Monday, February 18, 2008

the family that bikes together. . .

the family that bikes together. . .

I'd like to think that I'm living my life so that, when it reaches the point of a natural, culminating sigh many decades from now, I won't have many regrets. I guess it would ultimately be nice to to not have any regrets at all, but I've already screwed that part up. I already have this one thing that haunts me and hurts me and wakes me up in the night with the sweet gnawing of a bittersweet memory. This one thing, more than any other thing, that makes me wish I had a time machine and could travel backwards and fix it.

When my nine year old daughter was about the age her brother is now, which is to say smack in the middle of the wild and wonder of toddlerhood, we had a rickety, vintage tandem bicycle and a lopsided, but sturdy, front-mounted child seat and our little family tooled all over the lovely green city of Portland. Wait, this sounds pretty nice, right? A bicycle built for three? It was nice. It was nicer than nice. It elicited smiles from passers-by and random strangers, it made our muscles stronger and our days more pleasant, it became the memory that serves, almost more than any other, as a fantastic marker of what was one of the sweetest, easiest times in my life (she says in the fullness of hindsight). So you're thinking Where's the regret, right? What would I go back and change?

I do not have one picture of this time. Not one. I don't have one tangible snapshot of the three of us on two wheels save for the loose and fuzzy tendrils that are all tangled up in my head. I can't remember, exactly, what our helmets looked like or what shoes I wore. I'd wrap up my right pants leg (jeans cut off at mid-calf, probably) to keep from getting caught in the chain, but what did I use? I can't remember. Sometimes Freya would hold something, a flower, a scarf, a little stuffed animal, and wave it from her front seat perch but I cannot recall a precise example of what that might have looked like.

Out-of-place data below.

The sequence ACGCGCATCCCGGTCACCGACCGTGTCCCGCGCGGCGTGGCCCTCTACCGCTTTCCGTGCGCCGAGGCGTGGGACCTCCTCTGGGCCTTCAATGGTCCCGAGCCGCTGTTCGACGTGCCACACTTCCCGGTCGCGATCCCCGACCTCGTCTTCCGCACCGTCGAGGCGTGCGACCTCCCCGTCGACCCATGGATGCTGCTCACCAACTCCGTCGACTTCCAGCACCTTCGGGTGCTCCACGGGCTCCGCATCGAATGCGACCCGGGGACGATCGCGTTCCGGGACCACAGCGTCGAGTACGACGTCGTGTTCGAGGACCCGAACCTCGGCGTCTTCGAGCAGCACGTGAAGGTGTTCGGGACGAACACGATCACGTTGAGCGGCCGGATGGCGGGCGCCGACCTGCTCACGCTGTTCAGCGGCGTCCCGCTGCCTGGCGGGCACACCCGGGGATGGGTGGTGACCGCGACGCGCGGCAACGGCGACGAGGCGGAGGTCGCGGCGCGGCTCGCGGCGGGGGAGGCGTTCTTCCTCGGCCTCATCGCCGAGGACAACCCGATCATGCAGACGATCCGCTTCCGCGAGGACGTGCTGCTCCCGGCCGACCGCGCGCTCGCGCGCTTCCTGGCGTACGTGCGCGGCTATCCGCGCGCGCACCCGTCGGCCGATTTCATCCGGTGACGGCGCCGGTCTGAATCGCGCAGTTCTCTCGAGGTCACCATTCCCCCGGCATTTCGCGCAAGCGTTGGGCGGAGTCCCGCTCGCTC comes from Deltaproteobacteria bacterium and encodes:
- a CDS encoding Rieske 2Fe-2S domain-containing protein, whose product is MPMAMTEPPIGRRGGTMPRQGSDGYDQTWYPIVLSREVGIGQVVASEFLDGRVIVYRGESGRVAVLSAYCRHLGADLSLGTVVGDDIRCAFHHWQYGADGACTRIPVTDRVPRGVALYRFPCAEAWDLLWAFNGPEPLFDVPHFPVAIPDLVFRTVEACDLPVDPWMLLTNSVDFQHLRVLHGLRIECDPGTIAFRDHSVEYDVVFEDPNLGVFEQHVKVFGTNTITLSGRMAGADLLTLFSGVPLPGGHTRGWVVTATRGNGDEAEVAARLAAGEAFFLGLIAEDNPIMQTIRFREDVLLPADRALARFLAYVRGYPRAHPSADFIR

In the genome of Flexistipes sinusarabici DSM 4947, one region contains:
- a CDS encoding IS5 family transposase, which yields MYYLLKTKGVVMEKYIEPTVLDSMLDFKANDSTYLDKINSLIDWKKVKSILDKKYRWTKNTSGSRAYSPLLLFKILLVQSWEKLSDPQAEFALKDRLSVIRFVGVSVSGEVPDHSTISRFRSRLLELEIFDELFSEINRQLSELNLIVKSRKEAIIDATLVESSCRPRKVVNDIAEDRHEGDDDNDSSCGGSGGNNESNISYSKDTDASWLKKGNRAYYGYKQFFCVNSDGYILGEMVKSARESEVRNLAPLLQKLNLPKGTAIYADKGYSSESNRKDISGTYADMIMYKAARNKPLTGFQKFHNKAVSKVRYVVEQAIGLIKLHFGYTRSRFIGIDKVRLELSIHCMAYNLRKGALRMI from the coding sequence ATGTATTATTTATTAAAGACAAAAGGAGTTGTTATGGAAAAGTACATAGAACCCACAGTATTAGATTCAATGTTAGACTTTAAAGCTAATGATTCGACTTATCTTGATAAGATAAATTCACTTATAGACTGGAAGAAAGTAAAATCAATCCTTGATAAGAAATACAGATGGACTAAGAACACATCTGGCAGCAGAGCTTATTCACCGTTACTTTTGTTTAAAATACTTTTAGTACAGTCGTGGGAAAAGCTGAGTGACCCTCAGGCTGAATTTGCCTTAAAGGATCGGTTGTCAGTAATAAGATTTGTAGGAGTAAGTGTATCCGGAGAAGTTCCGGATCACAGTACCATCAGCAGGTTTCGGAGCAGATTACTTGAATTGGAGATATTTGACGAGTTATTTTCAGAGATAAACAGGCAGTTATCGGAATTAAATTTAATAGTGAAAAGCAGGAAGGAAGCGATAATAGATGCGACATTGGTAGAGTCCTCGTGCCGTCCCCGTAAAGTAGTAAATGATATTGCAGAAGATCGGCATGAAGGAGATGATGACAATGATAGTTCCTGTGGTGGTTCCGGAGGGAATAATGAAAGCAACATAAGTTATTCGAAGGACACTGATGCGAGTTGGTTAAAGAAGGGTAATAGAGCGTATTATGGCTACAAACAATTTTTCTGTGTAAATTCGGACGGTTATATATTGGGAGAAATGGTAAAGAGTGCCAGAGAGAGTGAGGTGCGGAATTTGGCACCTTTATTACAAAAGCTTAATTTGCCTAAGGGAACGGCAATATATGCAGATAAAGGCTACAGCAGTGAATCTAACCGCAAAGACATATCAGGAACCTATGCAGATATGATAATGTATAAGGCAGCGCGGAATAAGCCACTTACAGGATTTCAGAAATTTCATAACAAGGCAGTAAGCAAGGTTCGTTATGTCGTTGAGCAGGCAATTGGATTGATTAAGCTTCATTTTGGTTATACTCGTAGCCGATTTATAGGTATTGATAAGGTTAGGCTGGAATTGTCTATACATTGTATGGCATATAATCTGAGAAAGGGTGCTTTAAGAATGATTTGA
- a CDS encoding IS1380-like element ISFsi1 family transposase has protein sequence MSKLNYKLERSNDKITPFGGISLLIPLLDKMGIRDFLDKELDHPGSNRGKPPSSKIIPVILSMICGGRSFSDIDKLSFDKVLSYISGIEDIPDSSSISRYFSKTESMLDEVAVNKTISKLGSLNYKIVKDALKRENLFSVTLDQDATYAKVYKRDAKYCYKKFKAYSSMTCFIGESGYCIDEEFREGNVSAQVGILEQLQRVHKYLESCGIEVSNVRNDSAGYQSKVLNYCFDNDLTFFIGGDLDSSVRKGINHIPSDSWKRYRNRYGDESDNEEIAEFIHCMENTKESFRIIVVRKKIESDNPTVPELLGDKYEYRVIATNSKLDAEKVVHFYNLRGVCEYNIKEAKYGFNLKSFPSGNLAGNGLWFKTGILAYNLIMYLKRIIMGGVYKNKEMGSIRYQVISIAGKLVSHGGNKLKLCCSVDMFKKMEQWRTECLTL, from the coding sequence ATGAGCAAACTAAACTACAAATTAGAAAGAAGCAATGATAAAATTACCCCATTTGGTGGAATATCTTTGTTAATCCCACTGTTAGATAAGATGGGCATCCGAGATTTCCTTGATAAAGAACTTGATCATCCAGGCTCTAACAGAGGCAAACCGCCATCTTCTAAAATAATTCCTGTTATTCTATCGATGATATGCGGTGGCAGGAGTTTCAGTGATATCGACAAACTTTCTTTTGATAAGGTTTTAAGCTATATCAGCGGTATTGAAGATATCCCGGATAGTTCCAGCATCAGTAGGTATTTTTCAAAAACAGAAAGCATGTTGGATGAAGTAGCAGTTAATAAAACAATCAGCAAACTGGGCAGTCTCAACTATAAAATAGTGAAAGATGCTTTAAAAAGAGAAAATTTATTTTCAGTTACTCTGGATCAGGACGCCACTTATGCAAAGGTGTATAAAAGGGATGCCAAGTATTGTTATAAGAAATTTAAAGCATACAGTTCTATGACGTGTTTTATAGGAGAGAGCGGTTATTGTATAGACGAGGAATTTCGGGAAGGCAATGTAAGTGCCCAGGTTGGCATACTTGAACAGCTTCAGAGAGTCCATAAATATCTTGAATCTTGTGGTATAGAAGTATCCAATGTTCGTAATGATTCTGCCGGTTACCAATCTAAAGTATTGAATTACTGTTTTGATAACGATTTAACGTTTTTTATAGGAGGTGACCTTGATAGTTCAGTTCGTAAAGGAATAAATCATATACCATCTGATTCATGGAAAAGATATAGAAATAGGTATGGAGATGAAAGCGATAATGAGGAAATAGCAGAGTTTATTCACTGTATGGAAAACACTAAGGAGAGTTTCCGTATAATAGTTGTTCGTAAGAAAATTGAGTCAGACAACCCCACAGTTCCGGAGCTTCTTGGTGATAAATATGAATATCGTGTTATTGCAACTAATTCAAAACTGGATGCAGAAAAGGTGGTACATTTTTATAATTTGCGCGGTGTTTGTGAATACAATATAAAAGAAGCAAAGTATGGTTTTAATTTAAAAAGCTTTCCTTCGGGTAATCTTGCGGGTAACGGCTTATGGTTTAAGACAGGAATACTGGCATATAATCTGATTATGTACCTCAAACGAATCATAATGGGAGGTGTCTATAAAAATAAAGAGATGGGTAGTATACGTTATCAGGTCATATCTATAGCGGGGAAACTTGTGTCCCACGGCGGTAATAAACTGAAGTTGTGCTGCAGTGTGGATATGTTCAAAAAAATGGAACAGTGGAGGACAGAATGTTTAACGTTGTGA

I confess that, at the time, I always appreciated how sweet it was. I always felt like I was holding some secret powerful treasure, just the thrill and contentment of whirring along together like that, of cutting through city parks to avoid traffic, stopping to play when we felt like it, noticing things one doesn't notice by car, seemed so perfect that I couldn't believe such a thing could be so easily found and kept. It didn't take much more than grabbing a water bottle, snapping on our helmets and setting off to find pleasure and purpose. It was just that sweet and easy. And I knew it. I knew it was sweet and I knew it was special but I don't know how I didn't manage to never take one picture. I remember musing that maybe we'd get our photos in the newspaper: it's not every day you see a little family on one bike! And the grins and double-takes we received confirmed this. Portland's one of the (if not THE) most bicycle friendly cities in the whole flipping country, what newspaper wouldn't want a little picture of us in the Living section, at least? But we never got our picture taken for the newspaper; we never got our picture taken at all.

I think maybe it was one of those everyday (special and dear, but still. . . everyday) things that just happens so regularly it doesn't always occur to one to document with a photo. I'm better about this now, what with the ease of digital pictures these days. I was mindful of it then, taking pictures often (but not as often as now!), but still maybe thinking, a little, that it would last. There's no hurry. She's so little. We'll zip around the city like thise forever! We're the little biking threesome!